In an age when social media is critical to the restaurant business, the owner of North Carolina mini-chain Johnny’s Pizza does things differently than the rest. The aim is still to reach as many people as possible, but Johnny Pavlik brings the personal feel of a conversation at the counter to the digital space.
Thanks in large part to his focus on social media, Johnny’s Pizza now boasts four locations in N.C. with a fifth outpost on the way.
While Pavlik still draws significant engagement from tweets, LinkedIn updates, and Facebook and Instagram posts, he says his unorthodox approach to social media has been the biggest key to his success. He encourages customers, and prospective customers, to converse with him via direct messages.
“All of my most powerful marketing happens via DMs,” Pavlik said. “People like to just post pictures and captions, but social media is about so much more than that. You can never have an automated you. You can’t have a robot running your business. The personal side of social media is what’s important.”
The stats support Pavlik’s theory. In a social media study conducted by NM Incite, 71% of customers said they’re more likely to recommend a restaurant that responds to them quickly. There’s also ample opportunity for pizzerias in the digital space – when Statista analyzed more than one million mentions of the food industry, they found that 57% pertained to quick service restaurants.
“I’m building relationships. I believe that’s the real ROI of social media.”
When folks praise Johnny’s honey mustard wings or tell him that they’re eager to try his pizza for the first time after hearing the buzz, they often receive a personal message from Johnny, sometimes with a Slice promo code for savings on their next order. And, when met with the rare complaint of an overcooked pie, Johnny will rectify the matter to ensure that he retains the customer’s loyalty.
“I’m building relationships. I believe that’s the real ROI [Return on Investment] of social media,” said Pavlik. “I’m having real conversations with people who want my product or service and they want to come back. Even if they had a negative experience, you can correct it. The more you do it, the more it becomes a snowball effect.”
Pavlik’s social media recipe came from equal parts of passion and trial and error, but he continues to “throw stuff out there and see what sticks.” For Pavlik, that means continued experimentation with a blend of narrowcasting and broadcasting.
“It’s no different than someone running for mayor,” Pavlik explained. “A candidate’s speech may have more impact than a billboard, but that doesn’t mean he doesn’t do a ‘Vote For Me’ billboard.”
Pavlik readily credits Slice for helping him to get the word out even further. Over the years, Slice has featured Johnny’s Pizza across all social media channels, arranged podcast interviews for Pavlik, and even designed custom marketing collateral for his shops. Not one to mince words, Pavlik is quick to note that other third-party apps do not provide the same level of service and devotion to restaurateurs.
“I think all of the other ones are a joke,” said Pavlik. “They don’t share their data, they don’t pick up when you call, and they make customers wait 20 minutes before they get someone on the phone when there’s a problem. With Slice, everything is so much easier.”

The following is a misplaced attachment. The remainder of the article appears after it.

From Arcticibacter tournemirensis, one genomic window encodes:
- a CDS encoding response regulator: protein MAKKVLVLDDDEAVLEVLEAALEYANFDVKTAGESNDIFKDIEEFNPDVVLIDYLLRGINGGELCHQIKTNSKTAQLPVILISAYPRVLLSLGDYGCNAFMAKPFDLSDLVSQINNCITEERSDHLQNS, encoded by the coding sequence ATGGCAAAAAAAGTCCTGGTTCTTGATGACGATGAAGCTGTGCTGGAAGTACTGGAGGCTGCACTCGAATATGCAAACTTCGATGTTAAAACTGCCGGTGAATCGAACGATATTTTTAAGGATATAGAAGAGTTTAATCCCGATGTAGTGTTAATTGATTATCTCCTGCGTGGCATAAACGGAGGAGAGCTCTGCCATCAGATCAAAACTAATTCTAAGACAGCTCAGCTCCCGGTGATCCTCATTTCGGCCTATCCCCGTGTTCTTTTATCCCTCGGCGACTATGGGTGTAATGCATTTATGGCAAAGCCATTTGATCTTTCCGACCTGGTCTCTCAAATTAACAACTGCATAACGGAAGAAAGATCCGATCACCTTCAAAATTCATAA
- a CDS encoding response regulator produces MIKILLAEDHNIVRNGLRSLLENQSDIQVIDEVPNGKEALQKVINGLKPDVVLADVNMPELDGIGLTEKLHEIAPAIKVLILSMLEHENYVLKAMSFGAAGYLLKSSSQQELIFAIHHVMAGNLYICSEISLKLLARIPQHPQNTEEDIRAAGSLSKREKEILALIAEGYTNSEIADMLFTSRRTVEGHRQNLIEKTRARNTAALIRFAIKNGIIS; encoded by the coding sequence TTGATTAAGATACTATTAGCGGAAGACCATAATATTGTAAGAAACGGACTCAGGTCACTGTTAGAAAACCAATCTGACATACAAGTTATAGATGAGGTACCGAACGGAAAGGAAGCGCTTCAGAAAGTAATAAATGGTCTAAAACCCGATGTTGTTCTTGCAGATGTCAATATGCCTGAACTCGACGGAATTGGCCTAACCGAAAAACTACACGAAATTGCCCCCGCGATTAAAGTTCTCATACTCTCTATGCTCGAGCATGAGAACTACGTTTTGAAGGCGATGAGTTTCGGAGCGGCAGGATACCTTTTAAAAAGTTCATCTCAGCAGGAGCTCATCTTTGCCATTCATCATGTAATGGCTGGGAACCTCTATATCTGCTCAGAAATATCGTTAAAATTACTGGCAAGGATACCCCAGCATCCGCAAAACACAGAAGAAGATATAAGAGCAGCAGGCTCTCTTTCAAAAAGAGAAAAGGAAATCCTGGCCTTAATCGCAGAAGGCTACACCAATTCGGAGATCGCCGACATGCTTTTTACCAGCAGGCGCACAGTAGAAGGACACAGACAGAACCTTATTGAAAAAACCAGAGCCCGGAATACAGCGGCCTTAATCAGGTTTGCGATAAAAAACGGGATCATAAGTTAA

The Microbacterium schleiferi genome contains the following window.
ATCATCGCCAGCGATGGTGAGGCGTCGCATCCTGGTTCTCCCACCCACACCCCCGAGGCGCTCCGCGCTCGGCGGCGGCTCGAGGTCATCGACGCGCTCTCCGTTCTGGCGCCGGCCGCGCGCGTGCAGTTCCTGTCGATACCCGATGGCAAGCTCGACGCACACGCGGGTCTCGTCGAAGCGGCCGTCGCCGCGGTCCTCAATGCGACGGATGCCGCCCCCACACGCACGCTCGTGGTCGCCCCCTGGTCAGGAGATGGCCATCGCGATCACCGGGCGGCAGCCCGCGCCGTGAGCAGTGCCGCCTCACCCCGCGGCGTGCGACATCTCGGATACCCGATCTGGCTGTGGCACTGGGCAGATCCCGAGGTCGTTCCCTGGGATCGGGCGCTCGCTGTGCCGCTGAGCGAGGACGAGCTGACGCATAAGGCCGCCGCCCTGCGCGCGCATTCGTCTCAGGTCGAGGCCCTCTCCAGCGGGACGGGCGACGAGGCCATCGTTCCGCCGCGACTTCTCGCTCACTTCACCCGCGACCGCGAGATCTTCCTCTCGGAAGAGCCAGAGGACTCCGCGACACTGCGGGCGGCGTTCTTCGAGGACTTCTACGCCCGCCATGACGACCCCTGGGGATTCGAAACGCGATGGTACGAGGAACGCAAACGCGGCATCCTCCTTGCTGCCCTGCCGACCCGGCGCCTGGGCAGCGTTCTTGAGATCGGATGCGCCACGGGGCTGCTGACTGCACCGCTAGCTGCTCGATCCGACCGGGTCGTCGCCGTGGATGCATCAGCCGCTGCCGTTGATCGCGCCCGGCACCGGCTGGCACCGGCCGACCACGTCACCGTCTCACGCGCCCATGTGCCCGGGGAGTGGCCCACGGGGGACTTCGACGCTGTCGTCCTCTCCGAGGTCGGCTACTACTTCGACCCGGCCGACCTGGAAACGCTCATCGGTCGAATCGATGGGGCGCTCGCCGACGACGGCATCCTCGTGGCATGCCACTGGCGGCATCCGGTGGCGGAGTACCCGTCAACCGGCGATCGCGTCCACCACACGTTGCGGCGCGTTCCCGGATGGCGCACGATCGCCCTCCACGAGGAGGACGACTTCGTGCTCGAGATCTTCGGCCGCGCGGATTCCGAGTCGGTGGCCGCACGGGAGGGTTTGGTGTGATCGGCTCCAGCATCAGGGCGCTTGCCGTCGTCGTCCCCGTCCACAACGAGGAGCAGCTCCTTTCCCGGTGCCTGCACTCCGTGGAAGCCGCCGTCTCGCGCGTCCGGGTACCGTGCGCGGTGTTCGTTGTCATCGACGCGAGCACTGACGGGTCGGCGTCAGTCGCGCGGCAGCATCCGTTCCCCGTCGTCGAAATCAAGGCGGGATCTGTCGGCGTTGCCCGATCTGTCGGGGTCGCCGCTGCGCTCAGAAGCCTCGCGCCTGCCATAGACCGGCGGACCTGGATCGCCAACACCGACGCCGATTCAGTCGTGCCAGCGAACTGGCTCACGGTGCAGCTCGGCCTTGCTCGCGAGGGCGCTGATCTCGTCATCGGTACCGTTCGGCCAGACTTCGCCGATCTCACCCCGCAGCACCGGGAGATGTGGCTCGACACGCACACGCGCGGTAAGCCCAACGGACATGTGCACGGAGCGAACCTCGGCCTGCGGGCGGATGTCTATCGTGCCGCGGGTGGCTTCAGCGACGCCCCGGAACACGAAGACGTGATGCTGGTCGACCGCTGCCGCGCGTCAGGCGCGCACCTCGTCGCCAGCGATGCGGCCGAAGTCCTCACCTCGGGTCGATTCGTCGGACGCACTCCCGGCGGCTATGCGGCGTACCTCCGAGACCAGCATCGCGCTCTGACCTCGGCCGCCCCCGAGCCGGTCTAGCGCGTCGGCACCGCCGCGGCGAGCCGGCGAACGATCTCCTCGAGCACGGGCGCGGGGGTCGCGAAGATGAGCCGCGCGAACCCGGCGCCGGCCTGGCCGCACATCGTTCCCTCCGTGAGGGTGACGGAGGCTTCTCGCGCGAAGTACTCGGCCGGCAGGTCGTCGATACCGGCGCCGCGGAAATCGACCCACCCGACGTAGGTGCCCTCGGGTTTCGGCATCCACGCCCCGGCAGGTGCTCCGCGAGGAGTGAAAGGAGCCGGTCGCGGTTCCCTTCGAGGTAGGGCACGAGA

“It comes down to this: Can you get enough of their attention to show that you care? Ultimately, that’s what people want. They want to know that you care.”
Here’s more from Pavlik on his social media philosophy:
Q. How much has social media and your partnership with Slice increased your business?
A: I do four times the national average volume of any pizzeria. That’s a pretty good indicator. I open a store and it blasts off.
Q. What advice would you give to shop owners who are looking to grow their business on social media?
A: I get asked that a lot, and I ask shop owners, “Do you answer all of your emails and DMs?” They say, “Oh, I do it sometimes.” If you’re only answering some of your emails, you’re missing out on a lot of leads that could result in recurring business.
Q. How important is it to immediately respond to messages?
A. I respond to DMs and emails quickly because if you do that, you know the person is still on that platform and they’re going to get notified right away. Instead of catching a fish that might be on the hook, I want them while I know they’re still on the hook. That means you have their attention and that means you’re answering their question or comment in real time.
Q. How much of that process can be automated?
A. You can’t automate the entire process. As an owner, you’re talking to every customer in the pizzeria. You’d never say to someone else, “Hey, can you talk to this person for me?”
That’s the power of social media – you can talk to every regular, but I talk to even more people who have never eaten at my restaurant.
Q. What would you say to shop owners who are unfamiliar with or intimidated by social media?
A. What if I could put 100 people outside of your restaurant? Could you sell them on it? Of course you can. So, do it digitally.
People aren’t messaging back-and-forth on social media blindly. Yes, people are always doing a million things at once, so you never have their full attention. But, it comes down to this: Can you get enough of their attention to show that you care? Ultimately, that’s what people want. They want to know that you care.
— Article and interview by Zach Links